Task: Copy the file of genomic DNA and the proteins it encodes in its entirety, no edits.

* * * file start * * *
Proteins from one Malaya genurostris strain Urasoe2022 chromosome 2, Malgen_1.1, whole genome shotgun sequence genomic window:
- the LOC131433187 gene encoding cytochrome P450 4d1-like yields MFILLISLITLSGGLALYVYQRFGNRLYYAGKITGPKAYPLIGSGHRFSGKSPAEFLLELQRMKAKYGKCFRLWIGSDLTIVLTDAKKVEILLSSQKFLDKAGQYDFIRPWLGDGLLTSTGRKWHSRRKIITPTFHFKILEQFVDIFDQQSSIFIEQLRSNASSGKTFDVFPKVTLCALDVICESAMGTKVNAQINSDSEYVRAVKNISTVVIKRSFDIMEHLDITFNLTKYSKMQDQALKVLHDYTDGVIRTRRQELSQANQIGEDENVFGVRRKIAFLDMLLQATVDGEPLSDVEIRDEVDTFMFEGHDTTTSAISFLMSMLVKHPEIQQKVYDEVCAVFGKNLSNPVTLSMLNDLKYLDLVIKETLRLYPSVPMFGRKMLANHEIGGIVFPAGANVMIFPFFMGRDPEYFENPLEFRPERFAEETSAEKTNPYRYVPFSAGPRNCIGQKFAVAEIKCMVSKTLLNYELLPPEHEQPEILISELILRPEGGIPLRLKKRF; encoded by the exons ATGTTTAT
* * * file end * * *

Proteins from one Malaya genurostris strain Urasoe2022 chromosome 2, Malgen_1.1, whole genome shotgun sequence genomic window:
- the LOC131433187 gene encoding cytochrome P450 4d1-like yields MFILLISLITLSGGLALYVYQRFGNRLYYAGKITGPKAYPLIGSGHRFSGKSPAEFLLELQRMKAKYGKCFRLWIGSDLTIVLTDAKKVEILLSSQKFLDKAGQYDFIRPWLGDGLLTSTGRKWHSRRKIITPTFHFKILEQFVDIFDQQSSIFIEQLRSNASSGKTFDVFPKVTLCALDVICESAMGTKVNAQINSDSEYVRAVKNISTVVIKRSFDIMEHLDITFNLTKYSKMQDQALKVLHDYTDGVIRTRRQELSQANQIGEDENVFGVRRKIAFLDMLLQATVDGEPLSDVEIRDEVDTFMFEGHDTTTSAISFLMSMLVKHPEIQQKVYDEVCAVFGKNLSNPVTLSMLNDLKYLDLVIKETLRLYPSVPMFGRKMLANHEIGGIVFPAGANVMIFPFFMGRDPEYFENPLEFRPERFAEETSAEKTNPYRYVPFSAGPRNCIGQKFAVAEIKCMVSKTLLNYELLPPEHEQPEILISELILRPEGGIPLRLKKRF; encoded by the exons ATGTTTAT